Home > Research > Research Day 2012

Education Research Day 2012

Cohorts 2012

On 26 October 2012, the Education Development Unit hosted the second annual Health Education Research Day in the Faculty of Health Sciences (FHS). The welcome address was made by the Deputy Dean of Undergraduate Education, Professor Gonda Perez and the keynote presented by Robert Prince on the national benchmark tests and admissions policy of Health students. 

The presenters shared aspects of innovative teaching and learning practices. The use video featured most prominently and the following presentations involved videos:

  • Pathology (Drs J Yeats & H Wainwright) - students creating video ‘documentaries' of post-mortems to assist with teaching and learning
  • Counselling (Drs G Bresick & S Saban) - using videotaping as a review tool for learning about communication
  • High-resolution tele-education project (S Mandyoli & GE Doyle) - sharing endoscopy filming, procedures and expertise across international borders

Other presentations included research on disciplinary sub-minima in an integrated disciplinary PBL curriculum (Dr C Slater), curricular gaps (V Mitchell),  the use of short case-studies to overcome first language differences (Dr V Perrot), challenges in assessment and assessor training (Dr P Wicomb & L Pienaar) and online assessment pitfalls (F van Breda & GE Doyle).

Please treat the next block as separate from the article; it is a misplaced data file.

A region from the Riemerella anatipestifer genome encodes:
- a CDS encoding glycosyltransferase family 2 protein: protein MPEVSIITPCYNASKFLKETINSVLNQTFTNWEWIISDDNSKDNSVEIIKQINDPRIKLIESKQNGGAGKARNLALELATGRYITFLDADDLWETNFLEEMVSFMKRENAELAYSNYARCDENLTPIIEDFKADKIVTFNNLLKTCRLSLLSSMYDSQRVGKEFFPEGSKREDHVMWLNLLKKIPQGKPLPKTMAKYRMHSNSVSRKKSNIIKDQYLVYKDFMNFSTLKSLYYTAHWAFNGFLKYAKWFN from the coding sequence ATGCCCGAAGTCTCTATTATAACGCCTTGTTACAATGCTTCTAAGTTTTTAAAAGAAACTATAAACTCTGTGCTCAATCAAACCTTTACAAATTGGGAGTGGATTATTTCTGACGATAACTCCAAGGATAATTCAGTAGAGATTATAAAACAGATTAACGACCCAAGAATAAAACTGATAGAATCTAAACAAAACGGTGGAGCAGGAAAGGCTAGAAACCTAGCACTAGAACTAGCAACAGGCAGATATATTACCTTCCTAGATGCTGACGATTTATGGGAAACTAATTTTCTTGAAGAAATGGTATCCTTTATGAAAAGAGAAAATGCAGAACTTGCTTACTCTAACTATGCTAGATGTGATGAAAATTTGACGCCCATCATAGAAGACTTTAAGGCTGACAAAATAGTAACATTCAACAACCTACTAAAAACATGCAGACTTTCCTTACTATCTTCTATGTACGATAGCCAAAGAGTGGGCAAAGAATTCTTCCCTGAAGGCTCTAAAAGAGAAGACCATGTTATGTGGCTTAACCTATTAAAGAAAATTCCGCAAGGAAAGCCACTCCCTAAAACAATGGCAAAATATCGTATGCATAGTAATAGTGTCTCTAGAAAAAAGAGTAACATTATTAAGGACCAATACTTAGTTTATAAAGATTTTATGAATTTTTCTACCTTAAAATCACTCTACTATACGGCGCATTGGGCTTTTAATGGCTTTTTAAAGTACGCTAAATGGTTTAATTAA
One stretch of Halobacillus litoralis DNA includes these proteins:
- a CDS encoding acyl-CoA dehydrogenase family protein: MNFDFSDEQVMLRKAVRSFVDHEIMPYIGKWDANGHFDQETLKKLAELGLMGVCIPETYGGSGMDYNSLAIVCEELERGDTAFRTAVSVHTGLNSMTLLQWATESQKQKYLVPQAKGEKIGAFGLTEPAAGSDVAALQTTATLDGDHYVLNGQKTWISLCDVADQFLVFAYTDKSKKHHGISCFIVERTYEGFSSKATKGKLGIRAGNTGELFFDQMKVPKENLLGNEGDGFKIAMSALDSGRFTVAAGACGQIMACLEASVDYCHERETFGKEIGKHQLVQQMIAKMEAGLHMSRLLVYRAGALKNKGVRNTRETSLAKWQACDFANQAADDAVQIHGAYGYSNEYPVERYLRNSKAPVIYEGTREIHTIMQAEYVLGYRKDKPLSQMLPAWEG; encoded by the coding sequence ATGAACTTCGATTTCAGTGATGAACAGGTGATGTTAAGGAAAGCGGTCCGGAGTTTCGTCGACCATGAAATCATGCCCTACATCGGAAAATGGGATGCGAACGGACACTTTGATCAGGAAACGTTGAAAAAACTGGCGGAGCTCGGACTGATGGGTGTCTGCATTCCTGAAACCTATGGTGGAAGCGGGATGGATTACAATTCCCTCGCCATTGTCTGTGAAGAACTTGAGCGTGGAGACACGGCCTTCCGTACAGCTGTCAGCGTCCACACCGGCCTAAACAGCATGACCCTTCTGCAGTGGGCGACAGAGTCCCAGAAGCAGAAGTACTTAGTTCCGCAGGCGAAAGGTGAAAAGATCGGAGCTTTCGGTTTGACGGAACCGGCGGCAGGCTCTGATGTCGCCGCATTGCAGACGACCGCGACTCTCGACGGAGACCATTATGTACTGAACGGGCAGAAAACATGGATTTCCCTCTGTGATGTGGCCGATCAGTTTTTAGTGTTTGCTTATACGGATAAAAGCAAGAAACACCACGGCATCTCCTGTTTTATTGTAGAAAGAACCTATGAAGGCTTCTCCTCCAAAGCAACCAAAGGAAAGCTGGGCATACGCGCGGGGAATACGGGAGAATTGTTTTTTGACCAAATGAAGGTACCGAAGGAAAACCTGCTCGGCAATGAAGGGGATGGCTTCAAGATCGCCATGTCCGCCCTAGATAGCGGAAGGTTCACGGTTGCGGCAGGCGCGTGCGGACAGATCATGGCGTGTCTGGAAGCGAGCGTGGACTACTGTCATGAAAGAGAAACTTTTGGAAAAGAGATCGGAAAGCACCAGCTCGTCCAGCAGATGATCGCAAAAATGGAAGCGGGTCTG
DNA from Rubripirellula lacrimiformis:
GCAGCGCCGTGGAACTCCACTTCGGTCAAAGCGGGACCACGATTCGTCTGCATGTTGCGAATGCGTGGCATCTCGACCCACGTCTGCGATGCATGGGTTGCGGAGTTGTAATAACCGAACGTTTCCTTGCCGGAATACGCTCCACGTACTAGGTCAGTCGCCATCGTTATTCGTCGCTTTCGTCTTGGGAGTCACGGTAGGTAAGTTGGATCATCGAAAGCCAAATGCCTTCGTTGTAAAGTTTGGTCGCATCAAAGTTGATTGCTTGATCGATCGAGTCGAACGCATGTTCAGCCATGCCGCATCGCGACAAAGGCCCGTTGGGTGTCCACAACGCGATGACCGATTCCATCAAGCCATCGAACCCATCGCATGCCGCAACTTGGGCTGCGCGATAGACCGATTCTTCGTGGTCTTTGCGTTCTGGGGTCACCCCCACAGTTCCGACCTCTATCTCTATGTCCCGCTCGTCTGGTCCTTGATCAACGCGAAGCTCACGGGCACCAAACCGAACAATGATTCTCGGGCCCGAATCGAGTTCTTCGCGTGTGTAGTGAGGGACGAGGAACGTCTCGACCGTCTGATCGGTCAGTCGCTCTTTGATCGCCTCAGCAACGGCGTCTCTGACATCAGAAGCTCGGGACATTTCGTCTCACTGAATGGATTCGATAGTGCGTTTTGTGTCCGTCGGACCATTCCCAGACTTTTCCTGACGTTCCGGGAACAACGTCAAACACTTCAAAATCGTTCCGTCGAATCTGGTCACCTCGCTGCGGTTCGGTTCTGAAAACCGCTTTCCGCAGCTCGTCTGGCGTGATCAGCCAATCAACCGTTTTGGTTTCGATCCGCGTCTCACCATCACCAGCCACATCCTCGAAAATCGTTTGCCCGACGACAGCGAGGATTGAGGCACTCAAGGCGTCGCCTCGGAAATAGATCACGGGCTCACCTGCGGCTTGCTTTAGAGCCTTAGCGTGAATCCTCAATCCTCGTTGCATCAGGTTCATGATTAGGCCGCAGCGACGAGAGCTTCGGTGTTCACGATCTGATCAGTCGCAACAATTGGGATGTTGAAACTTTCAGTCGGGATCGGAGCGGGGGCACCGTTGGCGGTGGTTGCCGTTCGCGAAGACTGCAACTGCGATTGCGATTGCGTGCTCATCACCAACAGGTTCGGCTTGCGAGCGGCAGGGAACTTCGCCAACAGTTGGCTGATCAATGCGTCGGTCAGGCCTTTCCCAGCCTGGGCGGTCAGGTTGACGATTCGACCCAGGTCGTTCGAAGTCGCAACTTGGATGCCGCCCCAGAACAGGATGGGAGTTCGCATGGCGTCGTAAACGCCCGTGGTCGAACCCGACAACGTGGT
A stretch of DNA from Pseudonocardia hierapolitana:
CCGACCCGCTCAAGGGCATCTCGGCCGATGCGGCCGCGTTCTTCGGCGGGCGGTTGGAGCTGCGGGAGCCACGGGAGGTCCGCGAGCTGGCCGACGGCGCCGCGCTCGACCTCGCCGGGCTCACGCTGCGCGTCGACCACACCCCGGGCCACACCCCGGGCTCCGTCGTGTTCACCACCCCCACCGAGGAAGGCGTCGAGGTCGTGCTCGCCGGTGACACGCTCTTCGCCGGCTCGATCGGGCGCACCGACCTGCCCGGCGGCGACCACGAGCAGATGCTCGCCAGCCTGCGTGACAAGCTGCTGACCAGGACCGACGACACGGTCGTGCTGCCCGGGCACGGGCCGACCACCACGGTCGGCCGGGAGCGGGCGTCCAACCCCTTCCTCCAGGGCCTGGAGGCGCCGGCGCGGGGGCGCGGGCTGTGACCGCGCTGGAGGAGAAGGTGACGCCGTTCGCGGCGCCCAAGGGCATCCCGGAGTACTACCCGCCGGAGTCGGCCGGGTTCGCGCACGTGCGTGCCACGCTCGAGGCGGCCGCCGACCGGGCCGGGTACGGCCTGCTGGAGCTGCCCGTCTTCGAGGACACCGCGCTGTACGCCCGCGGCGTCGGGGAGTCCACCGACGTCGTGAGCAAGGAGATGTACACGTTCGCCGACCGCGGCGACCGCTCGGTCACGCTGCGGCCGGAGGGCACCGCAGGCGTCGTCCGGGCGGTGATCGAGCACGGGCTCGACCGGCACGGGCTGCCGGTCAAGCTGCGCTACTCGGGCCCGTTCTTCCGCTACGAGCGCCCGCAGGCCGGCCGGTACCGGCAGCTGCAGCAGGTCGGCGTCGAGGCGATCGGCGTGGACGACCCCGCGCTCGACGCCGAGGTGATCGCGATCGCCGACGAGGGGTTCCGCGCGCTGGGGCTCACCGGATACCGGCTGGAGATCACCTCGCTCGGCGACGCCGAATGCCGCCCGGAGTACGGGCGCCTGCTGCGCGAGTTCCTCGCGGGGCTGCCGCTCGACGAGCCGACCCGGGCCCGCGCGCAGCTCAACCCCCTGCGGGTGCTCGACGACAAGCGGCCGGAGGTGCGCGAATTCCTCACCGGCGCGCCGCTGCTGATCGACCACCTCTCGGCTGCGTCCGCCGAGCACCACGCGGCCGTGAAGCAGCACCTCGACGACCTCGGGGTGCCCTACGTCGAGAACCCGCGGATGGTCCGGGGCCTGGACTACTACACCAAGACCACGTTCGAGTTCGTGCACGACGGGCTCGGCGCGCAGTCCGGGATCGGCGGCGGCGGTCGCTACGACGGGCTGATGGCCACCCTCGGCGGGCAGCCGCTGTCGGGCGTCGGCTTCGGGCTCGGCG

Prizes were awarded for:

  • Research across the faculty involving the adjustments of first year FHS students by Dr C. Sikakana et al. (3rd place)
  • Innovative teaching practices involving active student participation by Dr C. Gordon (2nd place)
  • The first prize was awarded to research done on ‘native beliefs' (misconceptions) of first year FHS students in anatomy and physiology by Dr E Badenhorst et al.

The health education research day also hosted sessions where students had an opportunity to present their research.  There presentations were of high quality and will help the students in building confidence and experience by presenting to an academic audience.  Expansion of the student sessions could encourage health research and learning by students, especially on the postgraduate level, across faculty disciplines.